“Rich with detail and compelling characters, this gorgeously written novel left me brimming with warmth and courage. The often-misunderstood Hera provides a perfect lens for a faithful, unique, and satisfying retelling of a beloved story.”
— Julie Goodrich, Beaverdale Books, Des Moines, IA
From the multi-award-winning author Claire North comes a daring reimagining that breathes life into ancient myth and gives voice to the women who stand defiant in a world ruled by ruthless men. It’s time for the women of Ithaca to tell their tale . . .
"North brings a powerful, fresh, and unflinching voice to ancient myth. Breathtaking." —Jennifer Saint, author of Ariadne
Seventeen years ago, King Odysseus sailed to war with Troy, taking with him every man of fighting age from the island of Ithaca. None of them has returned, and the women of Ithaca have been left behind to run the kingdom.
Penelope was barely into womanhood when she wed Odysseus. While he lived, her position was secure. But now, years on, speculation is mounting that her husband is dead, and suitors are beginning to knock at her door.
No one man is strong enough to claim Odysseus' empty throne—not yet. But as everyone waits for the balance of power to tip, Penelope knows that any choice she makes could plunge Ithaca into bloody civil war.
This is the story of Penelope of Ithaca, famed wife of Odysseus, as it has never been told before. Beyond Ithaca's shores, the whims of gods dictate the wars of men. But on the isle, it is the choices of the abandoned women—and their goddesses—that will change the course of the world.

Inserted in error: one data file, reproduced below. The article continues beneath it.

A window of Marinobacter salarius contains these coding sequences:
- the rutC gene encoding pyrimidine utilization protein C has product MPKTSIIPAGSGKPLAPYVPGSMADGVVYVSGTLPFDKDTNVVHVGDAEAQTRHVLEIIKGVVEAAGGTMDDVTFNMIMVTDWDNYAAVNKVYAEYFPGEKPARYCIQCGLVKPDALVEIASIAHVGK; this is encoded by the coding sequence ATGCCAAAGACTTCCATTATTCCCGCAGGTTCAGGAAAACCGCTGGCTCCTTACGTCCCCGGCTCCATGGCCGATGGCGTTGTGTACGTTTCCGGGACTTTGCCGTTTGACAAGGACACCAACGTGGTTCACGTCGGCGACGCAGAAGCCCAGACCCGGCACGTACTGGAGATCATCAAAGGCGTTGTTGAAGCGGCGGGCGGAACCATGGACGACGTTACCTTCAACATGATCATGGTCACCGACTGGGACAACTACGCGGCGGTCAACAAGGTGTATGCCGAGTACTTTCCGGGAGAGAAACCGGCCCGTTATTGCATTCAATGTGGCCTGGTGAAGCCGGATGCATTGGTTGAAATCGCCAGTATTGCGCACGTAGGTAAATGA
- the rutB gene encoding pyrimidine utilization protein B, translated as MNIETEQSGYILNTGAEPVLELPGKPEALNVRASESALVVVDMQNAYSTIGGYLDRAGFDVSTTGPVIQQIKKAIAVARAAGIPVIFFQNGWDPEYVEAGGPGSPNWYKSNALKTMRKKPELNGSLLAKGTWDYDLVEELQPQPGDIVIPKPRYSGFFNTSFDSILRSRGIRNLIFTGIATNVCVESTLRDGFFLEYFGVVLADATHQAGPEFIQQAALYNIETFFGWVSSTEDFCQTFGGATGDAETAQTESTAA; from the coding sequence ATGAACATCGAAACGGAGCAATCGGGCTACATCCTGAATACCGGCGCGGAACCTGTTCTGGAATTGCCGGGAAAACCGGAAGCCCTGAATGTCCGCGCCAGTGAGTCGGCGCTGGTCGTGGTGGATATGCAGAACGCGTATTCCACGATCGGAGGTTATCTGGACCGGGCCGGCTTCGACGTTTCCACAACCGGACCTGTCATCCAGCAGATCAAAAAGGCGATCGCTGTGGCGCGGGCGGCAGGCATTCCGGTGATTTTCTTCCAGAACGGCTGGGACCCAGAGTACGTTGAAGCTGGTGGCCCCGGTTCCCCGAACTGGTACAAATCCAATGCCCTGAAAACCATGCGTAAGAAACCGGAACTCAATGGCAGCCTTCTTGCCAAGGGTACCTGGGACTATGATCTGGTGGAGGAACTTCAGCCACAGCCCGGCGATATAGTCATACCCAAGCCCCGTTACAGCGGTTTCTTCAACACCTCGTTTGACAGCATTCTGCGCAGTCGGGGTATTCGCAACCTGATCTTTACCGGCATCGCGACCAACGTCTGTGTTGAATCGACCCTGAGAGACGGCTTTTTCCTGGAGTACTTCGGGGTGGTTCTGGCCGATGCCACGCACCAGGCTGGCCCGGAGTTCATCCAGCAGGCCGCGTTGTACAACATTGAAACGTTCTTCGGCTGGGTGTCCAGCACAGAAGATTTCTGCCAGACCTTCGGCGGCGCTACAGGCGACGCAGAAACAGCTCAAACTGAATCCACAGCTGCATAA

About the Author
Claire North is a pseudonym for Catherine Webb, who wrote several novels in various genres before publishing her first major work as Claire North, The First Fifteen Lives of Harry August. It was a critically acclaimed success, receiving rave reviews and becoming a word of mouth bestseller. She has since published several hugely popular and critically acclaimed novels, won the World Fantasy Award and the John W. Campbell Memorial Award, and been shortlisted for the Arthur C. Clarke Award and the Philip K. Dick Award. She lives in London.
"A dazzlingly complex, twisting tale....Claire North breathes life into a cast of mythical characters from goddesses to queens to slave-women in a richly nuanced portrayal of human life."—Jennifer Saint, author of Ariadne
"Richly poetic....An impassioned plea for the lost, disenfranchised queens of ancient Greece, a love letter to the silenced women of history who had to hide their pain behind their eyes and their skills, capabilities, and power behind false incompetence and ignorance."—Booklist
"Like Penelope at her loom, North weaves and unweaves, teasing out the threads of Homeric myth to recombine them into something unique, wonderful, and urgently contemporary."—M. R. Carey, author of The Girl With All the Gifts
"The queen of the gods narrates a crackling tale of secrets and intrigue...This is a ground-up view of Greek myth populated by spying maids, crafty merchants, and conniving queens. It’s taut, suspenseful, and full of Hera’s delightfully dyspeptic attitude. A thoroughly enjoyable exploration of Penelope’s side of the ancient story." —Kirkus
"Penelope is a clever, complicated woman, who is doing the best she can in a very difficult, male-dominated world....North’s version of Hera compels a rethink about her place in these stories. And the final moments of Ithaca set up the following book very nicely indeed. This is my first Claire North novel, but not my last."—Locus
"A fantastical nightmare so skillfully sketched that it felt like truth. And when it was done, I simply didn't want to leave... Compelling [and] beautiful."—NPR Books on Notes from the Burning Age
"Consistently thoughtful fiction like this needs to be championed. I'll admit it, I'm a little in awe of the author. Her work is sublime.... Claire North deserves your undivided attention."—The Eloquent Page on 84K
"Claire North is a true original, a master of ingenious plotting and feats of imagination."—Alex Marwood, author of The Wicked Girls, on The Sudden Appearance of Hope